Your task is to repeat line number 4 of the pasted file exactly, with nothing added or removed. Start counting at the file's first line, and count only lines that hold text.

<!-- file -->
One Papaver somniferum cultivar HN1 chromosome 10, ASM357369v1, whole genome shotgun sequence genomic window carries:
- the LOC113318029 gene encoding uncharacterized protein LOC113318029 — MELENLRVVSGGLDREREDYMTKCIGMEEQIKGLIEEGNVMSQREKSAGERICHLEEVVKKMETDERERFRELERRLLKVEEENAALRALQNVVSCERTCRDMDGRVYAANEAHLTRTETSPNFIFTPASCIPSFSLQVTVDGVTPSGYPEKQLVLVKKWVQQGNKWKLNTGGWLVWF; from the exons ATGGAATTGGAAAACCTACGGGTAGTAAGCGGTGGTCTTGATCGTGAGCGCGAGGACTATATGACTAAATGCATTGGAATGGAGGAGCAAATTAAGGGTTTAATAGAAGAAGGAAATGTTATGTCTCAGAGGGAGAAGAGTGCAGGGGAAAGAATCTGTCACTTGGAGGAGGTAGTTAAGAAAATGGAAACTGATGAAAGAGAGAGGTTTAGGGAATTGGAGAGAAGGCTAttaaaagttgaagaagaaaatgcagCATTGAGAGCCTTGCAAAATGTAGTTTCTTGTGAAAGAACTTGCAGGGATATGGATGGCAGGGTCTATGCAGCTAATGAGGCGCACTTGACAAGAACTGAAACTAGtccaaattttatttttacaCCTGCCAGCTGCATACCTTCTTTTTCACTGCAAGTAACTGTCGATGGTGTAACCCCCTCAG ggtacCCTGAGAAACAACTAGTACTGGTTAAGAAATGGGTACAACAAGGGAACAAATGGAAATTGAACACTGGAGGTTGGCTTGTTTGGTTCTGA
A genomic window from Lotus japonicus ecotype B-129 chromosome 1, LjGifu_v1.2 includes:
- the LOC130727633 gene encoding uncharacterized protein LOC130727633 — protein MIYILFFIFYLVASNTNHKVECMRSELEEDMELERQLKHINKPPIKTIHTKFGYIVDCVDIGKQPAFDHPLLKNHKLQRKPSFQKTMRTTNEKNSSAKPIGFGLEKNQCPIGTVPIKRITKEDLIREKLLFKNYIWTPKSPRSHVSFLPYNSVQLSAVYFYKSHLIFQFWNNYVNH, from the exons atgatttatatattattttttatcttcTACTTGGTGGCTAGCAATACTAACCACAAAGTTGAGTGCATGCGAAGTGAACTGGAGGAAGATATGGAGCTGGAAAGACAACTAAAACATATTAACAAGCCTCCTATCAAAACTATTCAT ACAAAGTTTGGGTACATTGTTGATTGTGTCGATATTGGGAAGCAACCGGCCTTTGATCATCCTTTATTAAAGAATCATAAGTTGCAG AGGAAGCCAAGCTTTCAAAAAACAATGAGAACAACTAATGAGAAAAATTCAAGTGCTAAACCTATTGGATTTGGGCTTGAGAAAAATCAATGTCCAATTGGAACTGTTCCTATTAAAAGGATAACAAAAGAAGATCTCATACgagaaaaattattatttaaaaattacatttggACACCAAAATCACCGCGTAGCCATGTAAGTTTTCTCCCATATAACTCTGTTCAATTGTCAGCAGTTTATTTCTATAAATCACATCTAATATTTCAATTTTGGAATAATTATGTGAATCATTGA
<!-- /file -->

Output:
- the LOC130727633 gene encoding uncharacterized protein LOC130727633 — protein MIYILFFIFYLVASNTNHKVECMRSELEEDMELERQLKHINKPPIKTIHTKFGYIVDCVDIGKQPAFDHPLLKNHKLQRKPSFQKTMRTTNEKNSSAKPIGFGLEKNQCPIGTVPIKRITKEDLIREKLLFKNYIWTPKSPRSHVSFLPYNSVQLSAVYFYKSHLIFQFWNNYVNH, from the exons atgatttatatattattttttatcttcTACTTGGTGGCTAGCAATACTAACCACAAAGTTGAGTGCATGCGAAGTGAACTGGAGGAAGATATGGAGCTGGAAAGACAACTAAAACATATTAACAAGCCTCCTATCAAAACTATTCAT ACAAAGTTTGGGTACATTGTTGATTGTGTCGATATTGGGAAGCAACCGGCCTTTGATCATCCTTTATTAAAGAATCATAAGTTGCAG AGGAAGCCAAGCTTTCAAAAAACAATGAGAACAACTAATGAGAAAAATTCAAGTGCTAAACCTATTGGATTTGGGCTTGAGAAAAATCAATGTCCAATTGGAACTGTTCCTATTAAAAGGATAACAAAAGAAGATCTCATACgagaaaaattattatttaaaaattacatttggACACCAAAATCACCGCGTAGCCATGTAAGTTTTCTCCCATATAACTCTGTTCAATTGTCAGCAGTTTATTTCTATAAATCACATCTAATATTTCAATTTTGGAATAATTATGTGAATCATTGA